The Anarchist Cookbook Directed and written by: Jordan Susman Recommended? hahaha no
It’s a good thing most of the movies about us are absolute crap and no one watches them.
What if someone took everything awful about Fight Club (the machismo and misogyny, the too-easy political nihilism, the cliche masochistic bromance) and mixed it with everything awful about SLC Punk (the oversimplification of anarchism, the obvious fact that youth doesn’t last, the yay-for-selling-out ending), amplified it, and turned it into a movie?
Kevin Smith says that Slacker was the inspiration for his film Clerks. It shows. And more than that, it shows what happens time and time again in art and media: first, political radicals and engaged philosophers create new styles and genres; then, derivative work picks up the aesthetics and surface-level ephemera and leaves the core behind. Continue reading Slacker (1991)→
Some of the best films use war and politics as backdrop to tell a story that isn’t about war. The Anarchist’s Wife is one such film.
I heard about this movie when it came out, but with a title like The Anarchist’s Wife, I wasn’t hopping up and down to go see it. Why is the film about the wife but she’s only known in relation to her husband? Why is he the anarchist and her just a wife? Continue reading The Anarchist’s Wife (2008)→
In The Sunshine Crust Baking Factory, author Stacy Wakefield sets out to capture the spirit and energy of the squatters community in New York City in the mid-1990s by way of a novel. Over the course of the novel, readers get a good snapshot of what squatting was like, with tales of punk shows, squats, battles with the cops, evictions, and the joy of living rent free. It does an excellent job of portraying the experience of squatting and the surrounding scene. Continue reading The Sunshine Crust Baking Factory→
Among anarchists, my informal poll shows three responses to The East. Most people hate it. They feel it grossly, and perhaps dangerously, misrepresents us. Other people would prefer to ignore it—it’s a minor film, after all, and seems to have had no lasting effect on the broader culture, so lets just ignore it and hope it goes away. And then there’s the minority who, well, kind of love it, for all its flaws.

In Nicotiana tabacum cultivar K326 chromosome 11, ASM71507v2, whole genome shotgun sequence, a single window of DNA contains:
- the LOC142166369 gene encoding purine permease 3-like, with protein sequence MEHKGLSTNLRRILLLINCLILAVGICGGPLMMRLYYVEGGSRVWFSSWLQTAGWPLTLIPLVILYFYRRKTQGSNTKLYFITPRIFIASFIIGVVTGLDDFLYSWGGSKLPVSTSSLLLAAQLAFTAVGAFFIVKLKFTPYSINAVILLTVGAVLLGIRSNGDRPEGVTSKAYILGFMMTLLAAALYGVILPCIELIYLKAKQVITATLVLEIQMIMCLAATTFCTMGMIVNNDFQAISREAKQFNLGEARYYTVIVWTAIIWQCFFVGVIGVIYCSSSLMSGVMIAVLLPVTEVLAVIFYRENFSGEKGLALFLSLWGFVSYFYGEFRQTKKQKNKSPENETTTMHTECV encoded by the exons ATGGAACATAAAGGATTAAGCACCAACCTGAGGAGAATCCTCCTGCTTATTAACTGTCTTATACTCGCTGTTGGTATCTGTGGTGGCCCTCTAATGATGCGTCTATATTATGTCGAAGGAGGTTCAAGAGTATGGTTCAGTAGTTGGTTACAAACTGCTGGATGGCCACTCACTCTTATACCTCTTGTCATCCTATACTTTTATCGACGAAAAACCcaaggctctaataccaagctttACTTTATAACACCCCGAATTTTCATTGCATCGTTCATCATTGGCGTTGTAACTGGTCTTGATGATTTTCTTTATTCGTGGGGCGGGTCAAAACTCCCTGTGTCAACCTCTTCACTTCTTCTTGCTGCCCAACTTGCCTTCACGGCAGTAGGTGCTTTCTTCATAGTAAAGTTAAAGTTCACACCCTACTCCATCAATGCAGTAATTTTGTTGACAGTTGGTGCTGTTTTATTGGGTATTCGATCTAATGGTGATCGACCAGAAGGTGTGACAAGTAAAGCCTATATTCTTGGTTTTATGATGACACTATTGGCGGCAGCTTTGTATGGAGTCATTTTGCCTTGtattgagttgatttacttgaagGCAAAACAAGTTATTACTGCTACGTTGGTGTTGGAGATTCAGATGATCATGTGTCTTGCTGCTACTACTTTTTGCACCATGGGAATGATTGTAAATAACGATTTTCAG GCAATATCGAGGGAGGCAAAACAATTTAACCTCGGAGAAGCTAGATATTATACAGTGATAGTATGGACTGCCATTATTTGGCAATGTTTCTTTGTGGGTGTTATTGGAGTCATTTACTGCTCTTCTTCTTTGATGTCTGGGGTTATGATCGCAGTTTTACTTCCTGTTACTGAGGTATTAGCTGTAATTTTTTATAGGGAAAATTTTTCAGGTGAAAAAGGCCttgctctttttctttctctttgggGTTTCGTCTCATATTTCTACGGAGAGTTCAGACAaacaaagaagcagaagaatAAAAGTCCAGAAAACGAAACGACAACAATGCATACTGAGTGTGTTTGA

Recommended? Well, we’re the bad guys in it, so… no.
Another fantasy movie set during the Spanish Civil War! I loved Pan’s Labyrinth! What can go wrong?
A lot, apparently.
El Bosc (translation from Catalan: The Forest) follows a small landowning family outside a tiny town in Spain during the war. The lead male is petit-bourgeois and a sexist ass and runs away from the fight into a portal into another world. His wife is, presumably, our protagonist, but I don’t think I’ve ever seen a lead character with so little agency: she just waits around while men are shitty to her. That’s basically all she does the whole movie. Continue reading El Bosc (2012)→
I’m a ho and an anarchist and I feel a special connection to art portraying anarchists and sex workers. So, I started on a quest to find and watch as many films about anarchists and sex workers ad possible. My current partner being very supportive and patient; (also they might have a personal interest in the topic as well considering they’re an anarchist dating an anarchist whore) I give you my two favorites so far: Lady L and The Front Page.
Something in the Air is a French film that follows about a six-month period in the lives of several radical high school students. The film—which was originally titled Après Mai in French (“After May”)—is set in 1971 and is primarily concerned with how the students negotiate the decline of the political movement following the May 1968 events. In viewing it, you get the sense that it isn’t just about the characters in the film, but rather is a broader commentary on May 1968, its aftereffects, and even the decline of revolutionary movements more generally. For me, it was worth watching on that level alone and the plot seemed somewhat incidental, although it definitely helps that the story is interesting and is far from being just a political essay converted to film.